Now you see it, now you don’t: MyCC CEO explains how industry ‘cartels’ play with govt tenders to create illusion of competition

Submitting multiple bids under “different” company names only to withdraw them suddenly is one of the tactics used by rogue enterprises that are part of an industry “cartel” to rig the bidding process for government tenders, The Star reported today.

(MMO) – Malaysia Competition Commission (MyCC) chief executive officer Iskandar Ismail told the newspaper that more than 500 companies are being investigated for possible cartel practices across various sectors that encompass construction to canteen tenders.

Elaborating, he claimed that these cartels increase the possibility of winning tenders by submitting multiple bids through a large number of companies — which would all be in the same cartel.

“They create the illusion that there is competition,” he was quoted as saying.

According to Iskandar, these cartel players even go to the extent of having their friends or workers named as directors or shareholders of these companies that exist in their network.

“The workers may not even be in the know, and may just sign the tender forms. They may even win the tender.

“But when it’s time to meet the respective officials, someone from the company that lost the tender may come on their behalf, and when questioned, say they are representing the company that won,” he was quoted as saying.

Iskandar claimed that there have been instances in which several cartels were detected for a single tender.

“We have also stumbled upon situations where everyone (submitting the bids) are in a cartel,” he said.

In addition, he said bid withdrawal was another tactic used, Iskandar said.

“For example, there are 10 companies bidding for a tender. Eight out of 10 companies may be in the cartel.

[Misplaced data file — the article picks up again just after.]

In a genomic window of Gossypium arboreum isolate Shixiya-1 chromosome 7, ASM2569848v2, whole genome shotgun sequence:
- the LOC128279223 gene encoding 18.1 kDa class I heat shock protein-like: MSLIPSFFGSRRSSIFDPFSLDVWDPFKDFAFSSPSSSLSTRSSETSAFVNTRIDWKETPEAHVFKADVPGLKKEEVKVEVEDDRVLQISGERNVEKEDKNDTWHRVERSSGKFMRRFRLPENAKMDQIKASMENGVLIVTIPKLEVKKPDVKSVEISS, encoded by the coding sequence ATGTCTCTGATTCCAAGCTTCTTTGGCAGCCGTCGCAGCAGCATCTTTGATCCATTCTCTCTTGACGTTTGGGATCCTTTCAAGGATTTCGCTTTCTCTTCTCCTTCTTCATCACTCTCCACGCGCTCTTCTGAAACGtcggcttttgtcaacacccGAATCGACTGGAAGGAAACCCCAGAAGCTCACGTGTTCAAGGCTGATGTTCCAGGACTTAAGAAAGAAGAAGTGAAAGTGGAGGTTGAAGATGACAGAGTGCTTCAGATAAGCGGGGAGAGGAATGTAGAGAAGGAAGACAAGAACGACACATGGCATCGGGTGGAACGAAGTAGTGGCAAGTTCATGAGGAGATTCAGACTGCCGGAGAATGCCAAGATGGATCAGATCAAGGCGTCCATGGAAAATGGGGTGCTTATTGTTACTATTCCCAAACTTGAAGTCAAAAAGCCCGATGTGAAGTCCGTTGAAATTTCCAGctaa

“If the cartel learns that three of the eight have been shortlisted, two may withdraw their bids once they know which company is poised to win the contract,” he was quoted as saying.

He said some cartels even schemed to determine the winner, with one company in the cartel having the lowest prices when compared to the “competitors” that put up much higher prices.

In this process, the services provided by all companies submitting the tenders will be the same, with the exception of one company having much lower prices.

Iskandar said that when MyCC suspects any possibility of bid-rigging, an investigation would be carried out to nip the problem in the bud.

“Here, we start our dawn raids, statement taking, and request for information from certain parties, including the government,” he was quoted as saying.

He said the reason MyCC’s work seems to take a long time to complete is because it also proposes recommendations and takes the final decision on action.

Iskandar said MyCC is empowered to carry out market reviews, which he described as a soft enforcement move.

“Here, we study the whole market and look at the regulatory, market and competition issues.

“We then come up with findings and recommendations and present it to the government,” he was quoted as saying.